J: We made a “HELP” sign. We didn’t have a pen so we used our fingernails to “rip” the “HELP” wording.
(Images of Jason and Stacey holding a paper with the word, “HELP” punched through.
J: We put it on the window — it had a sticker there. During the nighttime, we would use a flashlight (headlamp) to illuminate the sign and hopefully someone would see it. Later we checked the trash can to check for food, whatever would help us.
(Image of white metal trash can in the restroom)
J: We found a lot of tissues, pieces of paper, and a piece of raw fish and raw meat. We weren’t sure if we should eat them. We decided it was not worth the risk. We found a small piece of bagel, it was really hard to eat.
S: We didn’t have a choice.
J: It felt really good. It tasted really good.
S: It was a good meal, we were really craving for food — we were on survival mode. Later the window would become frosted up — and that was really scary because we couldn’t hear and we couldn’t see. That’s when I started to feel panicky — what if the snow filled up the whole restroom? What if they yelled our name? We wouldn’t be able to hear them. We tried our best to clear up the window from our side, and waited for the sun to clear up the frost from the other end.
(Image of window from the outside — with the words, “HELP” visible.)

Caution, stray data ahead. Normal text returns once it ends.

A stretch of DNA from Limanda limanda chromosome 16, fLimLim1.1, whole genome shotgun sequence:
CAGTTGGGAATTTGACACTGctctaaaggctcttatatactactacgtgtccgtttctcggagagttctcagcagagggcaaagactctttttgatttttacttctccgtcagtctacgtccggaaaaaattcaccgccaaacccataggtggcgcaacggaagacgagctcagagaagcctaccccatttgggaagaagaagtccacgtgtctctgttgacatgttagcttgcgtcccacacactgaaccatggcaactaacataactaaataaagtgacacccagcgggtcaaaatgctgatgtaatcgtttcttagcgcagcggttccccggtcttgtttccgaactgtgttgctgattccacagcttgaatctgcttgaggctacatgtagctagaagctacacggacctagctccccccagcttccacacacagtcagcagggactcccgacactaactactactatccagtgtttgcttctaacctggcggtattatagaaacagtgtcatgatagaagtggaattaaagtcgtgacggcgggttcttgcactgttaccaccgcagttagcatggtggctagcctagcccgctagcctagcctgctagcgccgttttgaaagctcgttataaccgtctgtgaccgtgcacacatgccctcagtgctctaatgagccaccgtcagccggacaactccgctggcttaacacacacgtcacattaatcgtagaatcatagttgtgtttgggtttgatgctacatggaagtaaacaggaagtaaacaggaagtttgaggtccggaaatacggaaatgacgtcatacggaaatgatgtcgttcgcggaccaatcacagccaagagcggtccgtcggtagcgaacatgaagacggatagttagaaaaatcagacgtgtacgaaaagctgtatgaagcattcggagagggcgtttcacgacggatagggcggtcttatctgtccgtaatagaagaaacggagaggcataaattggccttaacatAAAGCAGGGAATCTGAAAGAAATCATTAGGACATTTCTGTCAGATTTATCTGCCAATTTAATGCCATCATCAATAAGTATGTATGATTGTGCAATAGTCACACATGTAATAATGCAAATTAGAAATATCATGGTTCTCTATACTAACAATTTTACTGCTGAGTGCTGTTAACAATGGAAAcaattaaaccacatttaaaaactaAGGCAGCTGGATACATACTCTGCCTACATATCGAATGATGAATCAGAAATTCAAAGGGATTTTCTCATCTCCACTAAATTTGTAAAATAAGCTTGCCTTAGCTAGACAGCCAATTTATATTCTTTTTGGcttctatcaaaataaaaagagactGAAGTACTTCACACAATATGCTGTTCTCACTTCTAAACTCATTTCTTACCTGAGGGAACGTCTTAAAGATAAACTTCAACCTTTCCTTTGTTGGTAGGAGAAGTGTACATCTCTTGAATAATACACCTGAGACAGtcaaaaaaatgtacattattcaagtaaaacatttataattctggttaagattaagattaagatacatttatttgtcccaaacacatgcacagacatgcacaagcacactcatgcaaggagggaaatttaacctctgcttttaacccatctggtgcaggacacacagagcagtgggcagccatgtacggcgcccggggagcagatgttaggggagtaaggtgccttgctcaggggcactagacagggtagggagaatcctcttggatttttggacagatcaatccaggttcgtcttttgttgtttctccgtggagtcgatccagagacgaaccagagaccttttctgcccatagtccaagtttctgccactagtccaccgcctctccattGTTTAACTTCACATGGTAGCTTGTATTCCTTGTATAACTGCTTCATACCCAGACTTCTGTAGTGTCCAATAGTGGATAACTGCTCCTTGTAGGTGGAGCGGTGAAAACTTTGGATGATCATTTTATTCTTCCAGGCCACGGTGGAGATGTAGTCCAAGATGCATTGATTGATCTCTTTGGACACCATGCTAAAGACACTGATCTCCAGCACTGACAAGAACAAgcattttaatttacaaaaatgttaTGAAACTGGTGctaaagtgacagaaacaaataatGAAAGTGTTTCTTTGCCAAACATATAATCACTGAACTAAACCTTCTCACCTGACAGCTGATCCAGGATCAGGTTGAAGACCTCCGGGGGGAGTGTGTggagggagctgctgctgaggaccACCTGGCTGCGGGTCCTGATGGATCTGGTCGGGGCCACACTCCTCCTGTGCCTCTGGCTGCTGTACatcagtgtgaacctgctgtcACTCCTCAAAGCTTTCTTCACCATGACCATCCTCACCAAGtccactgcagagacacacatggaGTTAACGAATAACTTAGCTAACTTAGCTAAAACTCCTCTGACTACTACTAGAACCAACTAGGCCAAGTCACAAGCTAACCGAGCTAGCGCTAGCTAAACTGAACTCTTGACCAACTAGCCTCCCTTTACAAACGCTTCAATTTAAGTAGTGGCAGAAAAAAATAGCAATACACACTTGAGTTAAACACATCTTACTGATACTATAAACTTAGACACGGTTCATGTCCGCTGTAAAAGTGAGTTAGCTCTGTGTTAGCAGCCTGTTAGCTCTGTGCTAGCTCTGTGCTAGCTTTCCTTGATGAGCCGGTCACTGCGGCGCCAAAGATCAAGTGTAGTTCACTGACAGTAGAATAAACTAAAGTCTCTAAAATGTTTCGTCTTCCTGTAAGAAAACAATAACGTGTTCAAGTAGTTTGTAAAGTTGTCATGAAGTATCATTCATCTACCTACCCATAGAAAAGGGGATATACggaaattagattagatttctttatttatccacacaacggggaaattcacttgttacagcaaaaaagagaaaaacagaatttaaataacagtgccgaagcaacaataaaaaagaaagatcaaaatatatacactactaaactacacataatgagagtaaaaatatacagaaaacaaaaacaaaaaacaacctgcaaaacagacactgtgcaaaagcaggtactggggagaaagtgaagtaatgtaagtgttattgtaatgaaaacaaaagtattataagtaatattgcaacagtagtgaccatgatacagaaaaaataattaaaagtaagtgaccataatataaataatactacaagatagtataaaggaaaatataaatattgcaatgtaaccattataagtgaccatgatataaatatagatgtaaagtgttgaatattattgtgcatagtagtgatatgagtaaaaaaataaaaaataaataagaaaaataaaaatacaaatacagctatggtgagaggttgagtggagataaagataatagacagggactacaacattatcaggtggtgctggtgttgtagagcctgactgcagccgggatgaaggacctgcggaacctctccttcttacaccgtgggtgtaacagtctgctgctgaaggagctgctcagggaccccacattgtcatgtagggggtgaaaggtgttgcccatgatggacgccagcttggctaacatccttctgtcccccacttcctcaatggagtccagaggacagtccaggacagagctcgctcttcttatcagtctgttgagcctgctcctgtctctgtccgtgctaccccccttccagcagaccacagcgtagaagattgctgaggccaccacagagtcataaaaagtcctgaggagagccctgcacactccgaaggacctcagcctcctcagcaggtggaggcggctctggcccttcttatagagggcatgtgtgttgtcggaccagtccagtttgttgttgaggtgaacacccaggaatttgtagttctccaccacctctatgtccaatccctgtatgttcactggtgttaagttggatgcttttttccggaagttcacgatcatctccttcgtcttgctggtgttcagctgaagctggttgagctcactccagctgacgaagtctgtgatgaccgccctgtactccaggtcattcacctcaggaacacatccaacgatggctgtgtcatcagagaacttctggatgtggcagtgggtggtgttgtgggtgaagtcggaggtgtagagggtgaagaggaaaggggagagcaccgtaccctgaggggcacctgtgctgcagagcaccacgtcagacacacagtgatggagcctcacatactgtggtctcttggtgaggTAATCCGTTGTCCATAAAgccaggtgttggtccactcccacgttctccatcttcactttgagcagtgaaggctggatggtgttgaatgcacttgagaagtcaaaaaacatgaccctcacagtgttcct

— Monday, January 10 (Day 3)
S: Monday afternoon, around 3 pm — I saw through the window a figure with black clothes, a black hood — walking on the snow. When I saw it, I screamed and banged on the door, asking for help. He waved at me, but I was not sure if he actually heard me — since there was heavy winds and he might have had earmuffs. So I banged on the door and continued to yell. He looked at me and waved again, then started to walk towards me. But I noticed he was limping and took breaks on his way to the restroom. I told him that we were Deaf, and I don’t know if he was trying to talk to us from the other side. I ran to let Jason know.
J: He did not have a shovel, but he had snowshoes that he used to be able to walk on the snow without falling through — he used a snowshoe to dig down around the door. He struggled to dig the snow for around 30 minutes.
S: I thought we were being rescued. I actually packed my things.
J: The door was only open very little. We were able to squeeze through and get outside.
(Video clip of the snowy outdoors, with Stacey sitting and walking on the snow. The camera pans to show the restroom, which has a metal door with snow dug out)
S: When we got out, we thought we would be rescued, but we realized the man was “stuck” just like we were.
J: We told him we were Deaf. We were able to gesture with each other to understand each other. He motioned that both of his hands were really cold — he couldn’t feel them as they were frozen — and his leg was injured. I think it might have been broken. He was seriously injured.